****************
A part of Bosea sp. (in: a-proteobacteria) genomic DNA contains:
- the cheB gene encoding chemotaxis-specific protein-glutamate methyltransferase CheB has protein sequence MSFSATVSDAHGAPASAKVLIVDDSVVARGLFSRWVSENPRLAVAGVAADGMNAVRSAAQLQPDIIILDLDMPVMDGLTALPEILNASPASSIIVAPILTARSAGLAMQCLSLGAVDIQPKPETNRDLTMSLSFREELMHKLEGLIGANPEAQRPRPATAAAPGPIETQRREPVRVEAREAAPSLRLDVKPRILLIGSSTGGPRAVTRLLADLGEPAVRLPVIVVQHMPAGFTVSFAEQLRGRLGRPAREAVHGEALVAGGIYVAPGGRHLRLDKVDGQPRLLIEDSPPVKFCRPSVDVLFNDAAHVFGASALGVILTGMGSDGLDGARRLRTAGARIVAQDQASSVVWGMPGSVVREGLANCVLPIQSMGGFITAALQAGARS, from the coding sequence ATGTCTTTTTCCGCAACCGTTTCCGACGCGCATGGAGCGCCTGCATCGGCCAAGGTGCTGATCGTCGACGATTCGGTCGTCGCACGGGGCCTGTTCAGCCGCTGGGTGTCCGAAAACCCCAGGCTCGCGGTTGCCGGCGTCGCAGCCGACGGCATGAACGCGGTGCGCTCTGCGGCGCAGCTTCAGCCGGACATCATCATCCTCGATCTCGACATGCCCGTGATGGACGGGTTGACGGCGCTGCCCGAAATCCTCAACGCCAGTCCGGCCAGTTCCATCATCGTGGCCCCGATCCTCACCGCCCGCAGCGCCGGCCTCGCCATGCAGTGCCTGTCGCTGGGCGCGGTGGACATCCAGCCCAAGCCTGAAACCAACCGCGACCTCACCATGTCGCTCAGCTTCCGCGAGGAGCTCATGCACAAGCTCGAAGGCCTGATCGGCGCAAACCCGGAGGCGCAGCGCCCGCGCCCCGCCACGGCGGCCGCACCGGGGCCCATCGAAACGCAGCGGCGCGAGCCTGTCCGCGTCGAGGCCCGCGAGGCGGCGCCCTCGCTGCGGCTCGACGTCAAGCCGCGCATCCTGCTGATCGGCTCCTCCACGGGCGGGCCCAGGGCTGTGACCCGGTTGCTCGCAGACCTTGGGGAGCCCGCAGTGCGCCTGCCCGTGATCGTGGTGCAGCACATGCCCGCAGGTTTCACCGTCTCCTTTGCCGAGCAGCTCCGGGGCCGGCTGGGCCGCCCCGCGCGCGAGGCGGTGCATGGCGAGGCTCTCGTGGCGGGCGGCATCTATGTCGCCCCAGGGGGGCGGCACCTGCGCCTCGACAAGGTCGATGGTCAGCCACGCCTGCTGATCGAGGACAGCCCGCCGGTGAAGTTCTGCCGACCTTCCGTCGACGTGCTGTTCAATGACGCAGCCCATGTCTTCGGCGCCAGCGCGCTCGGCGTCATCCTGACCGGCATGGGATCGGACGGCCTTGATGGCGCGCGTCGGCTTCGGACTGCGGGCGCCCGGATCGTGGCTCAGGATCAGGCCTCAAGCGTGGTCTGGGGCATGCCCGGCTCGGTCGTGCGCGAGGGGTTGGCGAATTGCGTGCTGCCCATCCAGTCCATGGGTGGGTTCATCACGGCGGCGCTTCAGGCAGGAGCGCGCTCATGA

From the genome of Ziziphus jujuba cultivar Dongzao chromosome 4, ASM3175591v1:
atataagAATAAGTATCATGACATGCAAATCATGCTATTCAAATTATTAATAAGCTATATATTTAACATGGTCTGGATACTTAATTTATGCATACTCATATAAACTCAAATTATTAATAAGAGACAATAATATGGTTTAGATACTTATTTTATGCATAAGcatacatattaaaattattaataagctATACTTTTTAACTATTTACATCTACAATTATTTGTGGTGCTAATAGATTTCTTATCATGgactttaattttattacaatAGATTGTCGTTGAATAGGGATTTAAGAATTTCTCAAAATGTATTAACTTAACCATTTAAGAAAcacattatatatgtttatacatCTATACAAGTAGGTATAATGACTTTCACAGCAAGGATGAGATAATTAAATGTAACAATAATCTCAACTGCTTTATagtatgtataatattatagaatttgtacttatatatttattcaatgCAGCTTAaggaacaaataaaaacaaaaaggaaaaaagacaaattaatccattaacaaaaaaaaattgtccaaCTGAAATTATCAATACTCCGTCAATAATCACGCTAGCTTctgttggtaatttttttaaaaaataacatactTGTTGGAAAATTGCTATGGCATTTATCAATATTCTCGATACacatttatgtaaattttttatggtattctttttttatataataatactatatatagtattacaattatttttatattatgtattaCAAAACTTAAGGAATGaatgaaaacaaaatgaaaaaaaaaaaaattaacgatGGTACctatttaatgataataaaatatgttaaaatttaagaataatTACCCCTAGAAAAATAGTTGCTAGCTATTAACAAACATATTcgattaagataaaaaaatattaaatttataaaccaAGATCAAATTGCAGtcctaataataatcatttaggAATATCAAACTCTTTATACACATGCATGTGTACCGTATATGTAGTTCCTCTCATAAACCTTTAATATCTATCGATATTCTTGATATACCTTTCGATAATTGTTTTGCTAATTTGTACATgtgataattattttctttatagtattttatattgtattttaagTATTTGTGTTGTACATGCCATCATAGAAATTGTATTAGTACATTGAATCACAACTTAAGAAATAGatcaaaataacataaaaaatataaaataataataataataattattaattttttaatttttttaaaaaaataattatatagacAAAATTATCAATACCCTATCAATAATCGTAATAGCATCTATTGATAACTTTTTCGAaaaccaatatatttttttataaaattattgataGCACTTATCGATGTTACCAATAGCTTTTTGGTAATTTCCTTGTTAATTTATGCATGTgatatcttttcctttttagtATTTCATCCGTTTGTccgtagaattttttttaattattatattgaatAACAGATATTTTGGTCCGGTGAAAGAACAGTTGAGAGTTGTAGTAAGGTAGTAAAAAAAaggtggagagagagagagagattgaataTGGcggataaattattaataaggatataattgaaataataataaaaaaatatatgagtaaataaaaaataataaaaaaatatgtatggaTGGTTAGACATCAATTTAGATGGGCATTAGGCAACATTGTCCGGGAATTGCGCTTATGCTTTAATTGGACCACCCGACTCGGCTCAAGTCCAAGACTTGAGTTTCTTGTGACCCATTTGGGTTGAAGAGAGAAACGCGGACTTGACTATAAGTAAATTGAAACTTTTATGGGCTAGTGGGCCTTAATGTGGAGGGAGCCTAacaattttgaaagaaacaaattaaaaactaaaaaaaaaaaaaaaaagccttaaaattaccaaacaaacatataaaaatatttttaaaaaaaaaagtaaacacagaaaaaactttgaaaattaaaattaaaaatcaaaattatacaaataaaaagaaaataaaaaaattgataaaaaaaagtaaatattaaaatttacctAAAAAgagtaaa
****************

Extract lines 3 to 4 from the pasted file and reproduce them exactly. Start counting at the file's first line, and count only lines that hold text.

From the genome of Ziziphus jujuba cultivar Dongzao chromosome 4, ASM3175591v1:
atataagAATAAGTATCATGACATGCAAATCATGCTATTCAAATTATTAATAAGCTATATATTTAACATGGTCTGGATACTTAATTTATGCATACTCATATAAACTCAAATTATTAATAAGAGACAATAATATGGTTTAGATACTTATTTTATGCATAAGcatacatattaaaattattaataagctATACTTTTTAACTATTTACATCTACAATTATTTGTGGTGCTAATAGATTTCTTATCATGgactttaattttattacaatAGATTGTCGTTGAATAGGGATTTAAGAATTTCTCAAAATGTATTAACTTAACCATTTAAGAAAcacattatatatgtttatacatCTATACAAGTAGGTATAATGACTTTCACAGCAAGGATGAGATAATTAAATGTAACAATAATCTCAACTGCTTTATagtatgtataatattatagaatttgtacttatatatttattcaatgCAGCTTAaggaacaaataaaaacaaaaaggaaaaaagacaaattaatccattaacaaaaaaaaattgtccaaCTGAAATTATCAATACTCCGTCAATAATCACGCTAGCTTctgttggtaatttttttaaaaaataacatactTGTTGGAAAATTGCTATGGCATTTATCAATATTCTCGATACacatttatgtaaattttttatggtattctttttttatataataatactatatatagtattacaattatttttatattatgtattaCAAAACTTAAGGAATGaatgaaaacaaaatgaaaaaaaaaaaaattaacgatGGTACctatttaatgataataaaatatgttaaaatttaagaataatTACCCCTAGAAAAATAGTTGCTAGCTATTAACAAACATATTcgattaagataaaaaaatattaaatttataaaccaAGATCAAATTGCAGtcctaataataatcatttaggAATATCAAACTCTTTATACACATGCATGTGTACCGTATATGTAGTTCCTCTCATAAACCTTTAATATCTATCGATATTCTTGATATACCTTTCGATAATTGTTTTGCTAATTTGTACATgtgataattattttctttatagtattttatattgtattttaagTATTTGTGTTGTACATGCCATCATAGAAATTGTATTAGTACATTGAATCACAACTTAAGAAATAGatcaaaataacataaaaaatataaaataataataataataattattaattttttaatttttttaaaaaaataattatatagacAAAATTATCAATACCCTATCAATAATCGTAATAGCATCTATTGATAACTTTTTCGAaaaccaatatatttttttataaaattattgataGCACTTATCGATGTTACCAATAGCTTTTTGGTAATTTCCTTGTTAATTTATGCATGTgatatcttttcctttttagtATTTCATCCGTTTGTccgtagaattttttttaattattatattgaatAACAGATATTTTGGTCCGGTGAAAGAACAGTTGAGAGTTGTAGTAAGGTAGTAAAAAAAaggtggagagagagagagagattgaataTGGcggataaattattaataaggatataattgaaataataataaaaaaatatatgagtaaataaaaaataataaaaaaatatgtatggaTGGTTAGACATCAATTTAGATGGGCATTAGGCAACATTGTCCGGGAATTGCGCTTATGCTTTAATTGGACCACCCGACTCGGCTCAAGTCCAAGACTTGAGTTTCTTGTGACCCATTTGGGTTGAAGAGAGAAACGCGGACTTGACTATAAGTAAATTGAAACTTTTATGGGCTAGTGGGCCTTAATGTGGAGGGAGCCTAacaattttgaaagaaacaaattaaaaactaaaaaaaaaaaaaaaaagccttaaaattaccaaacaaacatataaaaatatttttaaaaaaaaaagtaaacacagaaaaaactttgaaaattaaaattaaaaatcaaaattatacaaataaaaagaaaataaaaaaattgataaaaaaaagtaaatattaaaatttacctAAAAAgagtaaa